We are going so fast that maybe the Committee will not have to listen to me for as long as it thought it would have to at the start of the proceedings.
The purpose of the amendment is to check that the wording in subsection (2)(b) would not prevent an employer or a personal account scheme from finding out from an employee their date of birth and national insurance number and any other relevant information that they might need to put them into the scheme. As subsection (2)(b) is worded, it would seem that the employee, bizarrely perhaps, might be able to refuse to give such information. I am sure that I am probably wrong and that the Minister will leap to show me some other part of the Bill where it states that employees can be required to give basic information about who they are, their date of birth and so on. If they could refuse to give that information it would obviously cause complications and I therefore seek the Minister’s reassurance.
An employer would be able to obtain from an employee by reason of employment the sort of information that the hon. Gentleman described. The basic information about who the person is, where they live, and what their national insurance number and date of birth are is the sort of basic information that in any event ought to be in the possession of most employers. They would get that information and they would have that information.
What we seek to do, however, is to prevent a situation arising where the employer would be able to say, “Before I can automatically enrol you and get you involved in my pension scheme, you have got to give me a vast array of very detailed information about your background”. Some employees might not wish to give that information and it might be utterly irrelevant to the particular scheme. It is possible that some schemes might be created to help employers who do not wish to operate in a bona fide way with automatic enrolment.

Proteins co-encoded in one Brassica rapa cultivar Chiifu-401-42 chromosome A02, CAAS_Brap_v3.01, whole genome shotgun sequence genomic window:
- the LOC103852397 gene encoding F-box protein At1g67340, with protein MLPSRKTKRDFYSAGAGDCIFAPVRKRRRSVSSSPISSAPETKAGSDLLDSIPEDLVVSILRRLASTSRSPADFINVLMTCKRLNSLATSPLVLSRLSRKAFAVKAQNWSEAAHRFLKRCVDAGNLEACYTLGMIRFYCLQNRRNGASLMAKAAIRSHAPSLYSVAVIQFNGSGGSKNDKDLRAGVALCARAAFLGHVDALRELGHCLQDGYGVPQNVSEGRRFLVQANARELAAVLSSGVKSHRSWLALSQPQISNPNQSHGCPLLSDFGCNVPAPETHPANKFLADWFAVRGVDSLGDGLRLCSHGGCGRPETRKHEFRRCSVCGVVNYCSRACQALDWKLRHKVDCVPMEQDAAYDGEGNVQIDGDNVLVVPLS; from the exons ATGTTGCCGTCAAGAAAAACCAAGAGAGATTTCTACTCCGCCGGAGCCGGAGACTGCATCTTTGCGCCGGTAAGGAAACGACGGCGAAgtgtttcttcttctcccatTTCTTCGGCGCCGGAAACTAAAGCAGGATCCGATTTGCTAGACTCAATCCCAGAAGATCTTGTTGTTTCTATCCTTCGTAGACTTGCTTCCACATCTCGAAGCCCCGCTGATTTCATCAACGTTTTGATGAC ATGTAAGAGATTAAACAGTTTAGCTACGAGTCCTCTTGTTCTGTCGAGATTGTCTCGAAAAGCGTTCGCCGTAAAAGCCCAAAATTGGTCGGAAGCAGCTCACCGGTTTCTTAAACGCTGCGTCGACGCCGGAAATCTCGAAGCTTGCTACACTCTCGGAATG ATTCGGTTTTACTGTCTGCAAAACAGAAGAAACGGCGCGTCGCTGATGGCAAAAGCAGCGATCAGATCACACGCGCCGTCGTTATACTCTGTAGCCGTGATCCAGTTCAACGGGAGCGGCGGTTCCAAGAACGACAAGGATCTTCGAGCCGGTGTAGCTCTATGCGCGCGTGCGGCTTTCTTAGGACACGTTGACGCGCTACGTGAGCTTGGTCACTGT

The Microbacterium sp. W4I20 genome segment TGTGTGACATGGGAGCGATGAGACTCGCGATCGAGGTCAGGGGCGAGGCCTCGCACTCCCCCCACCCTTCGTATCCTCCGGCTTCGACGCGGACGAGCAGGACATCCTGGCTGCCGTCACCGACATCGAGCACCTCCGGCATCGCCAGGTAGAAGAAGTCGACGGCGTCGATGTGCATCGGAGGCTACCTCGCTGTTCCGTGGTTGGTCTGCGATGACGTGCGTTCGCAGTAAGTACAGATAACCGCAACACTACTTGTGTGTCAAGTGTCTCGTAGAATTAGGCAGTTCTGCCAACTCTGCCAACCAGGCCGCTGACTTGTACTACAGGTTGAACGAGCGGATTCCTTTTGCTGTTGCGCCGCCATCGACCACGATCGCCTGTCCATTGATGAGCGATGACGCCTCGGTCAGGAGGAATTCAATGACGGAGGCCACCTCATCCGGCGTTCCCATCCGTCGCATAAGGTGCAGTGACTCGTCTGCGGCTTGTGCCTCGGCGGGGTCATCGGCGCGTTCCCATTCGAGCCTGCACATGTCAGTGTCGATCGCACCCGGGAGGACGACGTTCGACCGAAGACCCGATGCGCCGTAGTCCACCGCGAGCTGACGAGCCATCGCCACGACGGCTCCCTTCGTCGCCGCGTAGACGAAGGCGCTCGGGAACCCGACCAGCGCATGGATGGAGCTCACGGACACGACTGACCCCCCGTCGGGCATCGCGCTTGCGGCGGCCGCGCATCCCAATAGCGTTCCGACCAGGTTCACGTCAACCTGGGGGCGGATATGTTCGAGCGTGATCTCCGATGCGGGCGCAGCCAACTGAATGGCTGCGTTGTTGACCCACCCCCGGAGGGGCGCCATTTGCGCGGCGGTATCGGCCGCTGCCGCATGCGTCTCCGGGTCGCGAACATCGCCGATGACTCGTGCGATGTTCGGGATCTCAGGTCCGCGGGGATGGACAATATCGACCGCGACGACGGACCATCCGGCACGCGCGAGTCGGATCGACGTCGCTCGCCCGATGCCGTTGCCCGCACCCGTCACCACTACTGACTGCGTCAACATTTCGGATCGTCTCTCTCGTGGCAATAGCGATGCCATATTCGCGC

Almost all employers would approach this in a straightforward and bona fide way. However, if there were any suggestion that employers required from an employee information that they already had, or would normally have for the purposes of employment, merely for the purposes of joining a pension scheme, we would want to ensure that they would not be able to require that additional information. I hope that with that reassurance, and the reassurance that the employer would be able to ask reasonable questions in a normal way but not be able to use requests for information to frustrate pension membership, the hon. Gentleman will feel able withdraw his amendment.
Yes, I am certainly reassured by what I have heard from the Minister about what an employer is able to find out from an employee under normal employment law. The Minister is right to make sure that an unscrupulous employer could not ask for excessive information, which would be difficult or impossible to provide, in order to keep an employee out of the scheme. I beg to ask leave to withdraw the amendment.